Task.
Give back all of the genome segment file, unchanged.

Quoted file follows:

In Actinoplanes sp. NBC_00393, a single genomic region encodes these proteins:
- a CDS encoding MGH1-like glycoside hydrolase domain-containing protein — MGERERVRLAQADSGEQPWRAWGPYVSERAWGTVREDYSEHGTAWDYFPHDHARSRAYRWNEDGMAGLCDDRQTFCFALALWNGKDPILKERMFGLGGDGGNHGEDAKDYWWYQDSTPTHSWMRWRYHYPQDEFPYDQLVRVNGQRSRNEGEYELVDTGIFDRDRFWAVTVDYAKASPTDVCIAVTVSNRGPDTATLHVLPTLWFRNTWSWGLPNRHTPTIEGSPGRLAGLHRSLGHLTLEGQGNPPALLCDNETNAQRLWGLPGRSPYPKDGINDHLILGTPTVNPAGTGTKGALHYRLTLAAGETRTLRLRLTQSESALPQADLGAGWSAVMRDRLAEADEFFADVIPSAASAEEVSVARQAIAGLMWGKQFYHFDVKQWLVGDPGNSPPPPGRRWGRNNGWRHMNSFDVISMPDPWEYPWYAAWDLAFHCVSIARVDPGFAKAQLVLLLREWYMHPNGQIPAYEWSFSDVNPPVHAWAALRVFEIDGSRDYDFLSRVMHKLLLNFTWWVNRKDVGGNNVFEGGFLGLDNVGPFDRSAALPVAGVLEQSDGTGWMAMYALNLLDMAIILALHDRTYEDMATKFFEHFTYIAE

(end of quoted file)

In Actinoplanes sp. NBC_00393, a single genomic region encodes these proteins:
- a CDS encoding MGH1-like glycoside hydrolase domain-containing protein — MGERERVRLAQADSGEQPWRAWGPYVSERAWGTVREDYSEHGTAWDYFPHDHARSRAYRWNEDGMAGLCDDRQTFCFALALWNGKDPILKERMFGLGGDGGNHGEDAKDYWWYQDSTPTHSWMRWRYHYPQDEFPYDQLVRVNGQRSRNEGEYELVDTGIFDRDRFWAVTVDYAKASPTDVCIAVTVSNRGPDTATLHVLPTLWFRNTWSWGLPNRHTPTIEGSPGRLAGLHRSLGHLTLEGQGNPPALLCDNETNAQRLWGLPGRSPYPKDGINDHLILGTPTVNPAGTGTKGALHYRLTLAAGETRTLRLRLTQSESALPQADLGAGWSAVMRDRLAEADEFFADVIPSAASAEEVSVARQAIAGLMWGKQFYHFDVKQWLVGDPGNSPPPPGRRWGRNNGWRHMNSFDVISMPDPWEYPWYAAWDLAFHCVSIARVDPGFAKAQLVLLLREWYMHPNGQIPAYEWSFSDVNPPVHAWAALRVFEIDGSRDYDFLSRVMHKLLLNFTWWVNRKDVGGNNVFEGGFLGLDNVGPFDRSAALPVAGVLEQSDGTGWMAMYALNLLDMAIILALHDRTYEDMATKFFEHFTYIAE